Fishing on Saratoga Lake

Saratoga Lake is an extremely fertile lake with a pH of 7.6. Its diverse structure, bottom contours and varieties of vegetation are attributes which yield a “veritable fish factory.” This top-notch fishery has been well written about in both state and national magazines for its quality and quantity of fish. Below is a breakdown of some of the available species and how you might catch them.


Largemouth Bass Largemouth Bass
“Thoroughbred Bass’n” is hard to beat with large schools roaming the weed beds all summer. Big top-waters in the morning can produce lunkers for the livewell. When the temperature begins to rise, try a 4- to 5-inch worm or Spider Jig “flipped” into the weeds in 8- to12-feet of water. When the sun begins to set, a 1/4-ounce all-white buzz-bait is hard to beat.
Lake record - 10 lb., 2 oz.

Smallmouth Bass Smallmouth Bass
Since the introduction of Zebra Mussels in 1994, Smallmouth fishing has become better and more popular. Stick-baits with props from 5 to 8 inches are deadly on calm days. With light winds, try a plastic grub worked slowly down drop-offs, and on real windy days, a 1/2- to 3/4-ounce Rat-L-Trap in Fire Tiger or Silverado colors should produce.
Lake record - 9 lb., 1 oz.

Northern Pike Northern Pike
Many Pike in the 8- to 14-pound range can be found all over. Effective artificials include suspend baits, giant spinnerbaits and Rat-L-Traps of either 3/4 or 1 ounce. Truly, the best bait of all for these toothy critters is big  live bait (7 to 14 inch). These baits should be rigged on heavy tackle and fished from 5 to 14 feet of water with the use of a slip bobber.
Lake record - unknown

Walleye Walleye
Aggressively sought after all year, these guys can be both easy to catch or nearly impossible. In the spring, you can find schools of these fish roaming outside weed edges. In the summer, they go deep... as much as 60 feet! Trolling crankbaits or downriggers is then your best bet. In the late fall, they can be found over the rocks in shallow water and can net you a quick limit. Ice fishermen do very well with the use of small suckers from 3 to 5 inches.
Lake record - 14 lb., 3 oz.

Crappie Crappie
From ice-out till the weeds get thick, these fish can fill your stringer in a heartbeat. Fat-head minnows or tiny jigs in green or white are the local choices. Both are fished under either a weighted casting bobber or small slip bobber in 6 to 12 feet of water along drop-offs or over emerging weeds.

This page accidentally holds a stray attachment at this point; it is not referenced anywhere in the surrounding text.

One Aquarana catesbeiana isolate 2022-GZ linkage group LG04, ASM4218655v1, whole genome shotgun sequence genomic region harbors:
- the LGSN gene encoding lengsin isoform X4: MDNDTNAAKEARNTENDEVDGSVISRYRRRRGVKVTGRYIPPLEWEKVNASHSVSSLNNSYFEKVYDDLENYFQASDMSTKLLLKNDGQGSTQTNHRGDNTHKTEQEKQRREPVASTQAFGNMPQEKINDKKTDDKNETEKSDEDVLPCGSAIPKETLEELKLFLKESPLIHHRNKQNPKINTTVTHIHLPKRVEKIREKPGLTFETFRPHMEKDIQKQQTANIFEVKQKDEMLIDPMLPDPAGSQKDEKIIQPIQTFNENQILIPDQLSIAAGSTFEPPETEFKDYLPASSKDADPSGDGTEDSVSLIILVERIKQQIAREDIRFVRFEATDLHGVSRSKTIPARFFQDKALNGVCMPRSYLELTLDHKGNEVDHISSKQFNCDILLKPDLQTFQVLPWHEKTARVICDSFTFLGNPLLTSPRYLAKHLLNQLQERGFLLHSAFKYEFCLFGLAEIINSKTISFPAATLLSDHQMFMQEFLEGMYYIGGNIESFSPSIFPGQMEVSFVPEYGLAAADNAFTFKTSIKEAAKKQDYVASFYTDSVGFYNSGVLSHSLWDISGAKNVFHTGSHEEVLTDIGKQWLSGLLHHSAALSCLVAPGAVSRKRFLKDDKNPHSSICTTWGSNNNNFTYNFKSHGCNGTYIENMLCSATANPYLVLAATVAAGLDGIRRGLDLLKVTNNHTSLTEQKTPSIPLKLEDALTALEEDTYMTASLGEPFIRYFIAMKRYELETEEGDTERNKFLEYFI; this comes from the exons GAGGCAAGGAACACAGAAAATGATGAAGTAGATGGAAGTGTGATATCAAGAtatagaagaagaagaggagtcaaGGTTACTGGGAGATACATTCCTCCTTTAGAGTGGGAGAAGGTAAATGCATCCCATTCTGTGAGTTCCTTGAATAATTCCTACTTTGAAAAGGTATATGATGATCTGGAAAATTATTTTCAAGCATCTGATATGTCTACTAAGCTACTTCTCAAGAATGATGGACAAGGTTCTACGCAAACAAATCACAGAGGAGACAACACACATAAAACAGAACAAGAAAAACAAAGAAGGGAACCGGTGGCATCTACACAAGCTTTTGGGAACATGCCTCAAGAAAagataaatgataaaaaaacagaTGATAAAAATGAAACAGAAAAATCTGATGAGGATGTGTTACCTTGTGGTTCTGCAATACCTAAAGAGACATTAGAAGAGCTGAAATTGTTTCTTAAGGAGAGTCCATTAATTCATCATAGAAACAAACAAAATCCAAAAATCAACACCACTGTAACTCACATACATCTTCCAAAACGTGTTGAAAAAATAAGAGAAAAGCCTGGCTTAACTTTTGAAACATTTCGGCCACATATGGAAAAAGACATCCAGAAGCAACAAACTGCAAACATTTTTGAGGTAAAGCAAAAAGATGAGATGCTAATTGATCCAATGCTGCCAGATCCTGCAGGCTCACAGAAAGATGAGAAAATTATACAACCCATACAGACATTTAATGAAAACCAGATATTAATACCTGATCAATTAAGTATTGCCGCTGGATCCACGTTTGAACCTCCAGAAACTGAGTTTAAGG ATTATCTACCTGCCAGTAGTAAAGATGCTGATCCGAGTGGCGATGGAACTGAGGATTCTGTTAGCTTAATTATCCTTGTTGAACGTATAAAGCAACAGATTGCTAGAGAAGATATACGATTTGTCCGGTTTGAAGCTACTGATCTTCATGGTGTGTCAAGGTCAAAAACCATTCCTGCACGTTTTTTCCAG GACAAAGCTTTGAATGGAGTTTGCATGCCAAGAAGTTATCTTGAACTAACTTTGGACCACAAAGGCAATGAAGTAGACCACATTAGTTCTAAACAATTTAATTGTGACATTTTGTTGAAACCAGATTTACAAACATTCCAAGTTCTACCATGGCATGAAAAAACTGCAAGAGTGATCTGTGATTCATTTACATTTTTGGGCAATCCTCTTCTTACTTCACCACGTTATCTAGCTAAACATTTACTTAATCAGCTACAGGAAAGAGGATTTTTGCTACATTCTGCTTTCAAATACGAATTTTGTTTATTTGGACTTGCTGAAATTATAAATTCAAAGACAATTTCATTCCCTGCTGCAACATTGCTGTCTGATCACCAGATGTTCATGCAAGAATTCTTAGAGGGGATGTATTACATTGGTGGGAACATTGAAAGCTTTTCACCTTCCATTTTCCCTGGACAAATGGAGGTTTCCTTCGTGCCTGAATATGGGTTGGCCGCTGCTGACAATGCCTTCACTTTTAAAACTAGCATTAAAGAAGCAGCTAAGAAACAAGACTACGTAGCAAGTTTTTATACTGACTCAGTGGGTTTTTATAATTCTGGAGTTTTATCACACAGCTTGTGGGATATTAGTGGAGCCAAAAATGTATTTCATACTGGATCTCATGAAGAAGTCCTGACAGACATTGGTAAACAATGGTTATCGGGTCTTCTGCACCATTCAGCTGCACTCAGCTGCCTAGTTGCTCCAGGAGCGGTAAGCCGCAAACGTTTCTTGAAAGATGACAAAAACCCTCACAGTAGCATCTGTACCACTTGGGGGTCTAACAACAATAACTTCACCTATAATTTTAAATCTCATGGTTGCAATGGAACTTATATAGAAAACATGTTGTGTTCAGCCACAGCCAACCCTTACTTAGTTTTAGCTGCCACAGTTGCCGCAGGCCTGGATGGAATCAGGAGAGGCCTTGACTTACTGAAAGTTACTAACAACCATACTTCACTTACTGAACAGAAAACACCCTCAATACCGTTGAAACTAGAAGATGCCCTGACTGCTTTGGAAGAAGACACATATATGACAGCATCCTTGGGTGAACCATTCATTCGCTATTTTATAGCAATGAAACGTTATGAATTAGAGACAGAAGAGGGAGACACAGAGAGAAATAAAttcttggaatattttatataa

Lake record - 3 lb., 9 oz.

Bluegill Bluegill
“Gorilla” Bluegill begin to bite about 10 days after the winter ice goes out. Pieces of worm under a bobber are the standard. The Bluegill peak around Memorial Day and
then they go deep for the summer, when most anglers seek a different quarry.
Lake record - unknown

Perch Perch
Jumbo “Jack” Perch are caught both in the fall and winter. Small minnows on outside weed lines are the usual method for filling one’s creel.
Lake record - 3 lb., 14 oz.

Carp Carp
The largest of all the fish residing in Saratoga Lake but probably the least sought. These giants are a lot of fun to catch on light tackle from spring to fall. Worms, bread-balls and manufactured baits fished on the bottom can all procuce Carp ranging from 10 to 50 lb.
Lake record - unknown

Aquatic Plant Species for Saratoga Lake

Scientific Name Common Name Scientific Name Common Name
Bidens beckii Water Marigold Potamogeton crispus Curly-leaf pondweed
Chara/Nitella Stonewort Potamogeton pectinatus Sago Pondweed
Ceratophyllum demersum Coontail Potamogeton praelongus Large Leaf Pondweed
Elodea canadensis Waterweed Potamogeton pusillus Small Leaf Pondweed
Eriocaulon septangulare Pipewort Potamogeton richardsonii Richardson’s Pondweed
Heteranthera dubia Water Stargrass Potamogeton robbinsii Robbin’s Pondweed
Lemna trisulca Duckweed Potamogeton zosteriformis Flatstem Pondweed
Myriophyllum spicatum Eurasian Watermilfoil Ranunculus longirostris Buttercup
Najas flexilis Water Naiad Sagittaria graminea Slender Arrowhead
Nuphar luteum Yellow Water Lily Sparganium Burreed
Najas guadalupensis Southern Naiad Trapa natans Water Chestnut
Potamogeton gramineus Variable Pondweed Vallisneria americana Duck Celery

Source: RPI Freshwater Institute - 1994